The Last Patrol, which premiered on HBO on November 10, 2014, is the third installment of Academy Award-Nominated director Sebastian Junger and cinematographer Rudy Valdez trilogy of war documentaries, which includes Restrepo and Korengal. The filmakers relied on the Canon EOS C300 Digital Cinema camera to capture The Last Patrol.
The Last Patrol follows Junger, photojournalist Guillermo Cervera, and combat veterans Brendan O’Byrne and Dave Roels as they hike the 300-mile stretch of railroad lines from Washington, D.C. to New York City – a trek Junger originally planned with his close friend and acclaimed war photographer Tim Hetherington before Hetherington was killed in 2011 while covering the Libyan civil war. The goal of the journey was to get to know America again after a decade of war and discuss why combat is so incredibly hard to give up. Because hiking along the tracks is illegal, they moved with a purposeful invisibility designed to echo the isolation felt by many who return from war.
”‘The Last Patrol’ is a compelling example of the kind of storytelling that the Cinema EOS system was designed to support,” said Yuichi Ishizuka, President and COO, Canon U.S.A., Inc. “We are honored that the filmmakers selected Canon professional cameras and lenses for their epic project.”
The Last Patrol was filmed under unique conditions, especially when one thinks they are working in the United States. The men lived outdoors and carried all of their own supplies, which presented an unusual challenge for the filmmakers.
“What I needed was, basically, the ultimate camera,” said Junger. “Not too heavy, easy to use with numb fingers, good in low light, rugged if you throw yourself in a ditch, and something that delivers absolutely gorgeous cinematography.”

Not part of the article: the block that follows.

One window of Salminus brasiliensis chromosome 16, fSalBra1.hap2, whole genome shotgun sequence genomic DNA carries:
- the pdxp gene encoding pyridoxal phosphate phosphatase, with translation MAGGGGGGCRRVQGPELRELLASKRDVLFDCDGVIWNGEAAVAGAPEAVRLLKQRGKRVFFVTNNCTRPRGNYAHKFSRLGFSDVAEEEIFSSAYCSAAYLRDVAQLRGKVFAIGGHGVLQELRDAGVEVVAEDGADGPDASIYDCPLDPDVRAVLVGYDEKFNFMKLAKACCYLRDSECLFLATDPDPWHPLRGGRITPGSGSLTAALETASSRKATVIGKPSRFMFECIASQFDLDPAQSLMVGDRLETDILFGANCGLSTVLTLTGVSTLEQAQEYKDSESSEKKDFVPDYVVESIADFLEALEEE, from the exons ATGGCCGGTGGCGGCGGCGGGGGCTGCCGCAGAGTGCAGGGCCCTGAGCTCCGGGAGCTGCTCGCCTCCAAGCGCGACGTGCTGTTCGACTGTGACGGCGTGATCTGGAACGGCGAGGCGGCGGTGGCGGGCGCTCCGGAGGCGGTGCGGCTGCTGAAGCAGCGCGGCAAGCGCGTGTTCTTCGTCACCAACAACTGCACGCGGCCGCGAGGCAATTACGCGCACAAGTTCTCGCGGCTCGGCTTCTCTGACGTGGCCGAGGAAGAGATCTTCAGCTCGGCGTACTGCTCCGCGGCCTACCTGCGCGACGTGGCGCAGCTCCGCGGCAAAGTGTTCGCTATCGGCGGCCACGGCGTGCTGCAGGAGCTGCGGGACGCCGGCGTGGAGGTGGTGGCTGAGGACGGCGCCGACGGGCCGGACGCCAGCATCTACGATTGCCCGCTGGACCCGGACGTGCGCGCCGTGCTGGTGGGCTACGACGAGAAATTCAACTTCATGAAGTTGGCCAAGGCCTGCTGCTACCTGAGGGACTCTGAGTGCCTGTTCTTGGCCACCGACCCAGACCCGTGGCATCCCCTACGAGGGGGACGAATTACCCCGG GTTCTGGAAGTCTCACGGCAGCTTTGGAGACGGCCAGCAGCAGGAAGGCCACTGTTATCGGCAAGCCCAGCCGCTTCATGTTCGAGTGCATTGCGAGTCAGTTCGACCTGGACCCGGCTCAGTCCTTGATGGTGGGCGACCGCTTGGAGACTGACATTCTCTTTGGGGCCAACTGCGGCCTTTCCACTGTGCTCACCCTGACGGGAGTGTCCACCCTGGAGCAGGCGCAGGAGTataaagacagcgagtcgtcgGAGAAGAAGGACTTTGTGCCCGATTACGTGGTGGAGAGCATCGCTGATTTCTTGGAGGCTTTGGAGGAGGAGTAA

After searching for a camera that would produce a consistent, top-of-the-line image under rough conditions, Junger and Valdez determined the Cinema EOS C300 digital cinema camera was the best camera for the job.
“The EOS C300 camera seemed like it was designed specifically for this project,” said Valdez. “It’s a lightweight camera with a large sensor that works really well in low light. With the added bonus of being able to shoot in Canon Log, it ended up being a pretty easy decision.”
Carrying the EOS C300 digital cinema camera on his back during the entire trek, Valdez shot using only natural light while the former soldiers and combat journalists dodged rail security and hiked terrain as varied as dense wilderness and urban streets.
The images Valdez captured exceeded Junger’s expectations: “When we watched the material, I was absolutely speechless. It all absolutely glowed with a kind of meaning. That glow came from the machine we were shooting on.”
Valdez rounded out his kit with a set of Canon Cinema prime lenses, including the CN-E24mm T1.5 L F, CN-E50mm T1.3 L F and CN-E85mm T1.3 L F.
“After some days on the trek, I started looking at the camera with a kind of reverence,” said Junger. “It was incredible. I can’t imagine making this film with any camera that lacked the power and capability of the EOS C300 camera.”
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